Cupid’s angelic form was exquisite, so Psyche stood there gawking at her husband with her candle melting. While Psyche dawdled, ogling, a bit of wax dripped on her husband. Her rudely awakened, irate, disobeyed, injured husband-angel-god flew away.

“See, I told you she was a no good human,” said mother Aphrodite to her convalescing son Cupid. “Now you’ll have to be content among the gods.”

Cupid might have gone along with the de facto divorce, but Psyche couldn’t. Impelled by love of her gorgeous husband, she implored her mother-in-law to give her another chance. Aphrodite agreed, but ungraciously, saying, “I cannot conceive that any serving-wench as hideous as yourself could find any means to attract lovers save by making herself their drudge; wherefore now I myself will make trial of your worth.”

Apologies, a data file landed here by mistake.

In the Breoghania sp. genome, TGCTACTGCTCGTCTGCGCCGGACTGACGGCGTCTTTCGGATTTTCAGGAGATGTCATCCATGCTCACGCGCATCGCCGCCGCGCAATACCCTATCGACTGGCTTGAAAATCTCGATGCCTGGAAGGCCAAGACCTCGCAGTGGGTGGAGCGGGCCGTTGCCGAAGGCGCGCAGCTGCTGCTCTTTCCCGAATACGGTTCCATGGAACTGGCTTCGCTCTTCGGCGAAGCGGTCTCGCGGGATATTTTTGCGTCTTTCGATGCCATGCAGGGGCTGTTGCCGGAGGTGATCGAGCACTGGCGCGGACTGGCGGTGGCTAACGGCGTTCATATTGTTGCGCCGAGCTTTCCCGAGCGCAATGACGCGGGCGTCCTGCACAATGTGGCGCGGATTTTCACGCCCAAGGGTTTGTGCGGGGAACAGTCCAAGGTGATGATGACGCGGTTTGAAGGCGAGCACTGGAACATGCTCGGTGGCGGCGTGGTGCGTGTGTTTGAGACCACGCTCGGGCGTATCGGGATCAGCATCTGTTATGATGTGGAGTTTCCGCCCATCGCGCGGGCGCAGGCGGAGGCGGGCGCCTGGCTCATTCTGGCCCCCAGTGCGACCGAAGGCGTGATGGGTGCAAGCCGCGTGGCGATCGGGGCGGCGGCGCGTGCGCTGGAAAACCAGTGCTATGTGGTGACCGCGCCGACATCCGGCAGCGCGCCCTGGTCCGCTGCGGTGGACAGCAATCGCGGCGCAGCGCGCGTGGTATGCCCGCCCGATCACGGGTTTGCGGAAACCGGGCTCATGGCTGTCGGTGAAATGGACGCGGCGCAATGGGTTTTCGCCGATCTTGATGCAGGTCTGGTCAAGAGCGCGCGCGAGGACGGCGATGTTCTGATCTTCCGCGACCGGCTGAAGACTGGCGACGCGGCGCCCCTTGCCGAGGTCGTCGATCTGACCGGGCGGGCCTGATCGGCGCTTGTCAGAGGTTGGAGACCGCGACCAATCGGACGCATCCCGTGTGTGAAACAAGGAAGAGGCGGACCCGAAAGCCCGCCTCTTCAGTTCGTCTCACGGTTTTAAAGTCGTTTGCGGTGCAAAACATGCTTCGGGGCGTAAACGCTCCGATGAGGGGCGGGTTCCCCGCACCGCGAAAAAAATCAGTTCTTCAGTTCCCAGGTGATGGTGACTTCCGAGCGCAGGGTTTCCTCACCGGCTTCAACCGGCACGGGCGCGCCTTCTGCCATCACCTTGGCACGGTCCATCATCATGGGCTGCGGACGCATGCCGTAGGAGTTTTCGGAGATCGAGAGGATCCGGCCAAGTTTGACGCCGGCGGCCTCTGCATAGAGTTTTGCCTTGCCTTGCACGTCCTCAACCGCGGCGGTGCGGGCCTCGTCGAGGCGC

The Epic Trials of Psyche

But Aphrodite had no intention of playing fair. She devised 4 tasks (not 3 as is conventional in mythic hero quests; this is a feminine story), each task more exacting than the last. Psyche passed the first 3 challenges with flying colors:

  1. sort a huge mount of barley, millet, poppy seeds, lentils, and beans.   Ants (pismires) help her sort the grains within the time allotted.
  2. gather a hank of the wool of the shining golden sheep.   A reed tells her how to accomplish this task without being killed by the vicious animals.
  3. fill a crystal vessel with the water of the spring that feeds the Styx and Cocytus.   An eagle helps her out.

But the last task was too much for Psyche:

4. Aphrodite asked Psyche to bring her back a box of Persephone’s beauty cream.

Going to the Underworld was a challenge for the bravest of the Greek mythical heroes. Demigod Hercules could go to the Underworld without much bother, but even Theseus had trouble and had to be rescued by Hercules. Psyche barely batted an eye when Aphrodite told her she would have to go to the most dangerous region known to mortals. That part was easy, especially after the tower told her how to find the entryway to the Underworld, how get around Charon and Cerberus, and how to behave before the Underworld queen.